The Whitley was built by William Doxford & Sons, at Sunderland and was launched in 1918. She 1,100 tons, 312 feet between perpendiculars, 26 feet 9 inches in breadth, with twin screws. She was armed with 6 torpedo tubes, 4 quick firing 4-inch naval guns, and two quick firing 2-pounders. She had three Yarrow type water-tube boilers feeding Brown-Curtis steam turbines.
1942: The passenger/freighter SS Heredia, Captain Erwin F. Colburn, bound from Cristobal, Panama, for Texas and Louisiana, was torpedoed by the Type IXC German submarine U-506 in latitude 28°53′ north, longitude 91°31′ west in the Gulf of Mexico on May 19, 1942. Thirty of her crew were lost.
Although built by Workman, Clark & Co. Ltd., in Belfast in 1908, she was registered as an American passenger liner with a crew of 62. She was owned by the United Fruit Steamship Company in New York but may have been carrying cargo more than just fruit and passengers. She was armed with one 3-inch gun, and two 30-caliber machine guns. She was 4,732 gross tons, 2,732 net tons, 378.8 feet in length, 49.8 feet in breadth, 29.6 feet in depth of hold. At the time of her loss, her official number was 212605, and her signal letters were KDAH.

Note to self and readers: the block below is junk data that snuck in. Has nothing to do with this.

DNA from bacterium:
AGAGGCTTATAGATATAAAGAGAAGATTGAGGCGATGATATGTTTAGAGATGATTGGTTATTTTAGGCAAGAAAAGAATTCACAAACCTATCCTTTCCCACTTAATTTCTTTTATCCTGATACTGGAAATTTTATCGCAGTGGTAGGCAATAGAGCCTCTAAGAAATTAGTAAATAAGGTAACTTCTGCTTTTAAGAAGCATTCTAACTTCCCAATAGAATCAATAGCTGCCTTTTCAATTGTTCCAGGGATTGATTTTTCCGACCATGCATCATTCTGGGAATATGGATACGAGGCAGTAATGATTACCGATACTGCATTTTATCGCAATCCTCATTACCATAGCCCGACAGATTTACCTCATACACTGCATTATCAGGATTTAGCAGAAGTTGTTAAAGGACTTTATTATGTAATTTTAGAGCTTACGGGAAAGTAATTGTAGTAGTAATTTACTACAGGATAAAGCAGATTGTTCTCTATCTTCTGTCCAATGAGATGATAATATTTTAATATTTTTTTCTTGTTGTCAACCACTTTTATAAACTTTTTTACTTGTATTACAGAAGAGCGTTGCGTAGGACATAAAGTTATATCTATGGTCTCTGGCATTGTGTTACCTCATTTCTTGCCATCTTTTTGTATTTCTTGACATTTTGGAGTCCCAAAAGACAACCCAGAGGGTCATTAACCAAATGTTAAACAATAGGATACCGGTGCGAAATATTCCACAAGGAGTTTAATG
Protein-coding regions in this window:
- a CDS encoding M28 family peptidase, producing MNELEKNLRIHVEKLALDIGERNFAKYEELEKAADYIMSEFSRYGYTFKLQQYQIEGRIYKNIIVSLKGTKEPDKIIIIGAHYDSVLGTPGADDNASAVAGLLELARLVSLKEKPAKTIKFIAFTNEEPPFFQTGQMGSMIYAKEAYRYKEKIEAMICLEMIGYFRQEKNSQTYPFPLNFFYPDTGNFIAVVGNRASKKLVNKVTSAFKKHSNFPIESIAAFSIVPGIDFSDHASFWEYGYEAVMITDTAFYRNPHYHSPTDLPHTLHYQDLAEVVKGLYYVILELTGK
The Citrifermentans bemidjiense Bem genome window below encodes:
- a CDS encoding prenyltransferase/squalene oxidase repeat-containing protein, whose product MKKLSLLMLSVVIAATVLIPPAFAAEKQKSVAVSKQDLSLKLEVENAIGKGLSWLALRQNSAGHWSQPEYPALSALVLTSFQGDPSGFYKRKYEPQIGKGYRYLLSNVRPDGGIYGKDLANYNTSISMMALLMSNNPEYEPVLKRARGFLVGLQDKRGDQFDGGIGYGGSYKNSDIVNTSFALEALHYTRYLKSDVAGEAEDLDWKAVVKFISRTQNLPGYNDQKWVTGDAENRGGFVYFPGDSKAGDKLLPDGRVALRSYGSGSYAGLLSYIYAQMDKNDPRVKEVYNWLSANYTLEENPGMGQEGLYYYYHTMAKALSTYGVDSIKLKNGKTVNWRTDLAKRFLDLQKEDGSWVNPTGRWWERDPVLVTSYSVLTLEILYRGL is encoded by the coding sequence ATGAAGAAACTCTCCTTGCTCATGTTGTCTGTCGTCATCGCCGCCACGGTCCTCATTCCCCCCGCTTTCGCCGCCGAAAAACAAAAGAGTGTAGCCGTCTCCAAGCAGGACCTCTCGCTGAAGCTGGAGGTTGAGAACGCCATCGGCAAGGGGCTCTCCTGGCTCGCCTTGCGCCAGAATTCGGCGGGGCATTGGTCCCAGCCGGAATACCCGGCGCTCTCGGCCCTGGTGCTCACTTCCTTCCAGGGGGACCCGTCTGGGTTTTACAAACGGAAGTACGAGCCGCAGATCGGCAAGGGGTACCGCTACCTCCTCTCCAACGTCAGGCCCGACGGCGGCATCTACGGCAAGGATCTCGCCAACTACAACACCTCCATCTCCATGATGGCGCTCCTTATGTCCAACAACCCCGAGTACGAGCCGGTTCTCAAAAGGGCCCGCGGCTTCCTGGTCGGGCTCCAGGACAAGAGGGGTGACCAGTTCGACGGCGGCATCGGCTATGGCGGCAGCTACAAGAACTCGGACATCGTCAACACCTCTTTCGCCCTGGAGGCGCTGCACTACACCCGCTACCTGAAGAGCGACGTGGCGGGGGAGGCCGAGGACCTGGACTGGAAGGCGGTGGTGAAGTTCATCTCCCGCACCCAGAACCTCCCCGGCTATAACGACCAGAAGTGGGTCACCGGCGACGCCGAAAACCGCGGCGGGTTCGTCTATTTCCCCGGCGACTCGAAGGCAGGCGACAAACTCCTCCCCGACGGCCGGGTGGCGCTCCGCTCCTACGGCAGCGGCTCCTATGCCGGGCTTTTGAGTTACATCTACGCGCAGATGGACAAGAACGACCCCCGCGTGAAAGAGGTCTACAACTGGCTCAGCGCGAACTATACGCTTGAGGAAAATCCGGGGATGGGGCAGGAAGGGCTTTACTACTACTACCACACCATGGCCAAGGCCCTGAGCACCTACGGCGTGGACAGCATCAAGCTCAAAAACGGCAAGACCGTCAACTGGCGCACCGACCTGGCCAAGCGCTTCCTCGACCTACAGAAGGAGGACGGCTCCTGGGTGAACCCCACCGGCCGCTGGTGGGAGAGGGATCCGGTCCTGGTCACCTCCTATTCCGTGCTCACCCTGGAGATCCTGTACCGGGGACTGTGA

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NOTE: This is by no means meant to be a complete list of the vessels lost on May 19, as there have been thousands of ships lost for every day of the year. All of the above entries have been edited (shortened) and come from various editions of Spence’s List™. The original lists usually give additional data and sources. Those lists are being updated and are or will be made available for a fee elsewhere on this site.
© 2013 by Dr. E. Lee Spence for composition, content and compilation.Share